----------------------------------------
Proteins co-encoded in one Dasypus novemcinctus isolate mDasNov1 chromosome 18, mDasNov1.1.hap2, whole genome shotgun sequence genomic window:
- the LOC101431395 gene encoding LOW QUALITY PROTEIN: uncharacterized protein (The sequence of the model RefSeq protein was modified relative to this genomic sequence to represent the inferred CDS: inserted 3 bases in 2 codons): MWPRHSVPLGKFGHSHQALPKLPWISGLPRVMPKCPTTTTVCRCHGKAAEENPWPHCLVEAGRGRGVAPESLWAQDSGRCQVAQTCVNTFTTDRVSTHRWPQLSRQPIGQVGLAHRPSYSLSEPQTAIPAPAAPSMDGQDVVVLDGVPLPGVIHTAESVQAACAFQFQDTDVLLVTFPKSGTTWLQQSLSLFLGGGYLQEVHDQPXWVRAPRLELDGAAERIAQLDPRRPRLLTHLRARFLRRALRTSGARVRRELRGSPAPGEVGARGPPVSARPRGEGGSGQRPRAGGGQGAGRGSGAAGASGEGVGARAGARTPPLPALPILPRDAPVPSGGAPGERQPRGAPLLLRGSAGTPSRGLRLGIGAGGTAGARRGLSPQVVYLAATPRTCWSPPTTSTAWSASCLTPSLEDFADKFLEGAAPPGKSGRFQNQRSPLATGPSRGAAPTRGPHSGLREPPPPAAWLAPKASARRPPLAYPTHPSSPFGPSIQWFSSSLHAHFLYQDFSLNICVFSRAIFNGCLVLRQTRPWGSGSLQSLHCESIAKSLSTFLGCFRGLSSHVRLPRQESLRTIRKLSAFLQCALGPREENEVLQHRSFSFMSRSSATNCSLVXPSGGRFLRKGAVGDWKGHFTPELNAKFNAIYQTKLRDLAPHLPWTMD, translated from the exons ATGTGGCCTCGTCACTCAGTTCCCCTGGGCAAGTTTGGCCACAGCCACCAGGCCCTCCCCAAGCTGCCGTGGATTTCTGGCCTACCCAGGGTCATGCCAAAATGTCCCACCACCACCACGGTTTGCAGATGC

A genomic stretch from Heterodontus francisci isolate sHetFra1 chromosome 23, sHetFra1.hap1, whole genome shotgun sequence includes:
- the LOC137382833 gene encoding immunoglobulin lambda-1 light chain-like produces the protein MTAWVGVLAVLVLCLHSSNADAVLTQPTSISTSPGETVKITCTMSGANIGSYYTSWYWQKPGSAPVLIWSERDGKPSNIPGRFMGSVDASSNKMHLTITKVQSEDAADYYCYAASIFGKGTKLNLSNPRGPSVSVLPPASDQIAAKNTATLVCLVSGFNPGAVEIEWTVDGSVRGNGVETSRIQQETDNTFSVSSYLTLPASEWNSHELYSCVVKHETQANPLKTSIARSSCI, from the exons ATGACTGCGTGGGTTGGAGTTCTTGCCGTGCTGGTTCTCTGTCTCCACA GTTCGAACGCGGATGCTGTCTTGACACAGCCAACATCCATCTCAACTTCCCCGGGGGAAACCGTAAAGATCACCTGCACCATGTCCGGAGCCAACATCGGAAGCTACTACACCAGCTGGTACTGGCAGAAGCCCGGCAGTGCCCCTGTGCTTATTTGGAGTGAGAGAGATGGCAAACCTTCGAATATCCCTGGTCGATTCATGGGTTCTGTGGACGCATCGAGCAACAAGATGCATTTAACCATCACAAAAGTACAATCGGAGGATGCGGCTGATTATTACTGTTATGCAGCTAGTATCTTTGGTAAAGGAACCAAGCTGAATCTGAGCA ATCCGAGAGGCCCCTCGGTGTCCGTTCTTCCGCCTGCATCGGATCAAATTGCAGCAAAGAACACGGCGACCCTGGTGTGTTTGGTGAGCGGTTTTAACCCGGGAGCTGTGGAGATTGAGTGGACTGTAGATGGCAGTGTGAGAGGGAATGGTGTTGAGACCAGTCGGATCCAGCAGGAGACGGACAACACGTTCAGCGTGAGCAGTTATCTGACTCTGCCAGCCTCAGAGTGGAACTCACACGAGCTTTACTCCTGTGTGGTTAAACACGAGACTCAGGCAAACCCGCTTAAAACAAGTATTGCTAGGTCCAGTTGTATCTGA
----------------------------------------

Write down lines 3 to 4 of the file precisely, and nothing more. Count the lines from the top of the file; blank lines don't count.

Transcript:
A genomic stretch from Heterodontus francisci isolate sHetFra1 chromosome 23, sHetFra1.hap1, whole genome shotgun sequence includes:
- the LOC137382833 gene encoding immunoglobulin lambda-1 light chain-like produces the protein MTAWVGVLAVLVLCLHSSNADAVLTQPTSISTSPGETVKITCTMSGANIGSYYTSWYWQKPGSAPVLIWSERDGKPSNIPGRFMGSVDASSNKMHLTITKVQSEDAADYYCYAASIFGKGTKLNLSNPRGPSVSVLPPASDQIAAKNTATLVCLVSGFNPGAVEIEWTVDGSVRGNGVETSRIQQETDNTFSVSSYLTLPASEWNSHELYSCVVKHETQANPLKTSIARSSCI, from the exons ATGACTGCGTGGGTTGGAGTTCTTGCCGTGCTGGTTCTCTGTCTCCACA GTTCGAACGCGGATGCTGTCTTGACACAGCCAACATCCATCTCAACTTCCCCGGGGGAAACCGTAAAGATCACCTGCACCATGTCCGGAGCCAACATCGGAAGCTACTACACCAGCTGGTACTGGCAGAAGCCCGGCAGTGCCCCTGTGCTTATTTGGAGTGAGAGAGATGGCAAACCTTCGAATATCCCTGGTCGATTCATGGGTTCTGTGGACGCATCGAGCAACAAGATGCATTTAACCATCACAAAAGTACAATCGGAGGATGCGGCTGATTATTACTGTTATGCAGCTAGTATCTTTGGTAAAGGAACCAAGCTGAATCTGAGCA ATCCGAGAGGCCCCTCGGTGTCCGTTCTTCCGCCTGCATCGGATCAAATTGCAGCAAAGAACACGGCGACCCTGGTGTGTTTGGTGAGCGGTTTTAACCCGGGAGCTGTGGAGATTGAGTGGACTGTAGATGGCAGTGTGAGAGGGAATGGTGTTGAGACCAGTCGGATCCAGCAGGAGACGGACAACACGTTCAGCGTGAGCAGTTATCTGACTCTGCCAGCCTCAGAGTGGAACTCACACGAGCTTTACTCCTGTGTGGTTAAACACGAGACTCAGGCAAACCCGCTTAAAACAAGTATTGCTAGGTCCAGTTGTATCTGA